end to our accommodative monetary policy.
Monetary Policy Challenges
Speaking of removing monetary accommodation, I’d like to discuss
some challenges we are facing in the realm of monetary policymaking.
History tells us that exiting from an accommodative policy is very
tricky. It is likely to be especially so this time around, given the
nontraditional actions we have taken.
In the last couple of years, as we have endured a financial crisis
and a severe recession, the FOMC was forced to adopt nontraditional
policies in an attempt to stabilize financial markets and the real
economy. These actions have taken us far from the traditional and
well-understood operating framework for conducting monetary policy.
The federal funds rate — the traditional instrument of monetary
policy — has been near zero for more than two years. The Fed’s balance
sheet has grown nearly three times, to more than $2.6 trillion, with a
composition heavily weighted toward long-term Treasuries and
Because we find ourselves in unfamiliar territory, it is
understandable that there is less of a consensus among economists about
the right actions to take to promote sustainable growth and price
stability. As a result, debates about policy have been robust, with
bright and talented people on every side. And it should not be
surprising — indeed, it should be reassuring — that debates within the
FOMC are similar to many that are carried out in more public forums.
A few months ago, I came across a quotation by the
not-so-well-known French essayist Joseph Joubert from two centuries ago.
It captured my belief about the importance of this honest debate so
well that I have begun to cite it — even if Joubert is not a household
name. He wrote: “It is better to debate a question without settling it
than to settle a question without debating it.” You may have also heard
me quote the American journalist Water Lippmann, who said, “Where all
men think alike, no one thinks very much.”
Healthy debate is necessary for better-informed decisions. These
debates also serve to enhance the Fed’s credibility and transparency as
an institution. We owe it to the public to communicate the thoroughness
of those discussions.
Some people have questioned whether the Fed has the tools to exit
from its extraordinary positions. The answer to that is an unequivocal
“yes.” The question is not can we do it, but will we do it at the right
time and at the right pace. Since monetary policy operates with a lag,
the Fed will need to begin removing policy accommodation before
unemployment has returned to acceptable levels. It is imperative that we
have the fortitude to exit as aggressively as necessary to prevent a
spike in inflation and its undesirable consequences down the road.
Any exit plan will use several policy tools, including raising
interest rates, shrinking the balance sheet, and altering the
composition and maturity of the assets we hold. Some would start with
raising interest rates; some would begin by shrinking the balance sheet;
others would do both.
Last week, I outlined a proposal for a systematic rule-based approach
that would involve the Fed’s selling assets from its portfolio as it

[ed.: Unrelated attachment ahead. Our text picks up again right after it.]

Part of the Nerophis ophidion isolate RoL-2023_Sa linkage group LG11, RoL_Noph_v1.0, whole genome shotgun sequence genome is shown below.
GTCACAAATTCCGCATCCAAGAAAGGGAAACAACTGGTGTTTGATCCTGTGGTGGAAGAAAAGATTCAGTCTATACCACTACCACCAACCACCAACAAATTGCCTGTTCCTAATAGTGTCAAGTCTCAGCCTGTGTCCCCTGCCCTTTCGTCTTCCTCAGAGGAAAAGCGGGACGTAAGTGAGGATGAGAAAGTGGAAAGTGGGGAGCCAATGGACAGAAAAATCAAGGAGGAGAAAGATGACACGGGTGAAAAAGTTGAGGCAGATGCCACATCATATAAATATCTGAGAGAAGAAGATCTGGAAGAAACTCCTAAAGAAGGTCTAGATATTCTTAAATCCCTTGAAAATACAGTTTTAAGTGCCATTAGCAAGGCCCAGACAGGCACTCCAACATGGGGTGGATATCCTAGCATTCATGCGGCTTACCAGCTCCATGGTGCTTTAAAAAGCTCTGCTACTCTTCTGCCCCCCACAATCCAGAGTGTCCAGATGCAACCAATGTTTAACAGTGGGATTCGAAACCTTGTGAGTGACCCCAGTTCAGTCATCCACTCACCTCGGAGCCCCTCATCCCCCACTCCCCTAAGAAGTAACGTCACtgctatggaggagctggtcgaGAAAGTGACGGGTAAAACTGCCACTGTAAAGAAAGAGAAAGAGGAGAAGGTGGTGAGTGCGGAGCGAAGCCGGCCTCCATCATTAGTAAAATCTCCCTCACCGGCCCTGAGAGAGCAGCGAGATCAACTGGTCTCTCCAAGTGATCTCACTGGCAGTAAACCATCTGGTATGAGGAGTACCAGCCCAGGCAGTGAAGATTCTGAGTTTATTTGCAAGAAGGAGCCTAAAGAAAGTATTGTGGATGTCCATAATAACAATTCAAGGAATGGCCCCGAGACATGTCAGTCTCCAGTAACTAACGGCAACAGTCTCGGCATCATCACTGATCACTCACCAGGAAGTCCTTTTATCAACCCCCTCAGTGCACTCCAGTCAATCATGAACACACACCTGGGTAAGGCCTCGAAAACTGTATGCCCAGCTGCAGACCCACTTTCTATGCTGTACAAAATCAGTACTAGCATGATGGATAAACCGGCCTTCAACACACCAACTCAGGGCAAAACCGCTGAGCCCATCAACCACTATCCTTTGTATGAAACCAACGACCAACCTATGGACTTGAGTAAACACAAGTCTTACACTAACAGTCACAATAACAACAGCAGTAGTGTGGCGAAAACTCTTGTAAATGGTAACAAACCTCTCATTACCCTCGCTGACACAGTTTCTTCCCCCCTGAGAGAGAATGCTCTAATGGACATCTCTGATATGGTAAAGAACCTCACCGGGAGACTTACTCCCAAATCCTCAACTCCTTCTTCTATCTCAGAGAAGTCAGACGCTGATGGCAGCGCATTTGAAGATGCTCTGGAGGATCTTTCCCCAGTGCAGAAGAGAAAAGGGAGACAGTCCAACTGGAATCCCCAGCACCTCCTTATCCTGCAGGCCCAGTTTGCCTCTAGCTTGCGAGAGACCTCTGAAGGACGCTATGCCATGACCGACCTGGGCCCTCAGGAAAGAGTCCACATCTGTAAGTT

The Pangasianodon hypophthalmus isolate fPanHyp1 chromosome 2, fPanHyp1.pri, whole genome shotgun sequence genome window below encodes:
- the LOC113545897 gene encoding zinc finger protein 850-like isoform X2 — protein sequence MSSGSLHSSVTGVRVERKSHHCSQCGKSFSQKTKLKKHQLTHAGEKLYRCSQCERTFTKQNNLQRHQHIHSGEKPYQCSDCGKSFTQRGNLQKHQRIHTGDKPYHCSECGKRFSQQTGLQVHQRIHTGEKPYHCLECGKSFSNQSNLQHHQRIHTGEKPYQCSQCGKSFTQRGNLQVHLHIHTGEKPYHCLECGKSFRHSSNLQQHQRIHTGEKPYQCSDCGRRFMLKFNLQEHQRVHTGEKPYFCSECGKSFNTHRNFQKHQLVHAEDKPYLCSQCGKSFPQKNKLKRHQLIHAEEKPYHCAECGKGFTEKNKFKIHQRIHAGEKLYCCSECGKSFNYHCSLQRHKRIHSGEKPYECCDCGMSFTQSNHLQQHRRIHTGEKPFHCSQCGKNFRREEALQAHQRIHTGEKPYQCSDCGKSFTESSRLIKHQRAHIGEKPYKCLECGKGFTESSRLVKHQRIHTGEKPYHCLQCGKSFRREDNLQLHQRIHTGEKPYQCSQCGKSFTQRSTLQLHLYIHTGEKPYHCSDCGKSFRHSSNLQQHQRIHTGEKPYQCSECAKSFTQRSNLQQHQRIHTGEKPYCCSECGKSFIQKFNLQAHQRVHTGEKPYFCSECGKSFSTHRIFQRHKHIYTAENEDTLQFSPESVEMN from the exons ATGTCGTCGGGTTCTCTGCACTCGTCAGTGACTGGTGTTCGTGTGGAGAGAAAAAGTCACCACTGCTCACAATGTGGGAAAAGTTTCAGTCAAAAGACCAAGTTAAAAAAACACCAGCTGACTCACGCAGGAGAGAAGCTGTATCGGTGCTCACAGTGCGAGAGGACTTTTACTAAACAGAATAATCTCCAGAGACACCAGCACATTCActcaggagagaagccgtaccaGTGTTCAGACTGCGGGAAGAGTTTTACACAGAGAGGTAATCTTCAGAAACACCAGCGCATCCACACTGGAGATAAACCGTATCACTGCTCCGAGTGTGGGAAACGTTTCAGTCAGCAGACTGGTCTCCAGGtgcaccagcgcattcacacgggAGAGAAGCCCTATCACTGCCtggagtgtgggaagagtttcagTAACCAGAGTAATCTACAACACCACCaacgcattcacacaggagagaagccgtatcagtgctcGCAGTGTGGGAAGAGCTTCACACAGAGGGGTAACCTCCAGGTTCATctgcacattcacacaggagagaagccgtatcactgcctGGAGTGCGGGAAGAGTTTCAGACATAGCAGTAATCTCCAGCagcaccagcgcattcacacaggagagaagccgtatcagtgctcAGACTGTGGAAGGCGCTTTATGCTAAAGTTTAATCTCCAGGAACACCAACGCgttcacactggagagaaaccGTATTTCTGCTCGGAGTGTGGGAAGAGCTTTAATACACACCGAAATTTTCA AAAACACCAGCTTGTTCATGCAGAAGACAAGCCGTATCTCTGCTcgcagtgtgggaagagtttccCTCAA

increased its policy rate, with the pace of sales dependent on the state
of the economy.
The plan would get us back to a “normal” operating environment in a
timely manner, by which I mean one where the Fed’s balance sheet is of
the size to allow the federal funds rate to be the primary policy rate
Yet, the most important element is not the formula or pace I
proposed, but that it is a plan, one that can be clearly communicated to
the markets and the public in a way that reduces uncertainty. A
systematic plan will help define not only where we are headed, but also
how we will get there.
As to when to begin exiting from accommodative policy, I will
continue to look at the data on output and employment growth and on
inflation and inflation expectations. Signs that inflation expectations
are beginning to rise or that growth rates are accelerating
significantly would suggest that it is time to begin taking our foot off
the accelerator and start heading for the exit ramp. I would add that
we should not be too sanguine in believing that such a time is a long
way off or that the process will only be gradual. A stronger rebound in
the economy or inflation than some now expect could require policy
actions to be taken sooner and more aggressively than many observers
seem to be anticipating. Allowing monetary policy to fall behind the
curve can only result in greater inflation and more economic instability
in the future.
In closing, I am optimistic that our economy is on a firmer
footing. The recovery will continue at a moderate pace. I expect annual
growth to be about 3½ percent over the next two years. Prospects in
labor markets have improved in recent months. Over the course of this
year and next, the rate of unemployment will gradually fall to somewhere
between 7 and 8 percent by the end of 2012.
The Federal Reserve remains committed to its long-run statutory
goals of promoting price stability and maximum employment. We must
carefully watch for signals of inflation and altered expectations to
ensure that monetary policy stays ahead of the curve. As we move forward
in this time of change, we will do our best to communicate clearly our
actions and the intended purpose of our policy.
I believe that the challenges the FOMC faces as it exits from the
period of extraordinary accommodation and nontraditional policies can be
reduced if we communicate a systematic plan that describes where we are
headed and how we will get there. Such a plan would be strengthened if
the FOMC adopted an explicit numerical objective for inflation, which
would help ensure that inflation expectations remain well anchored.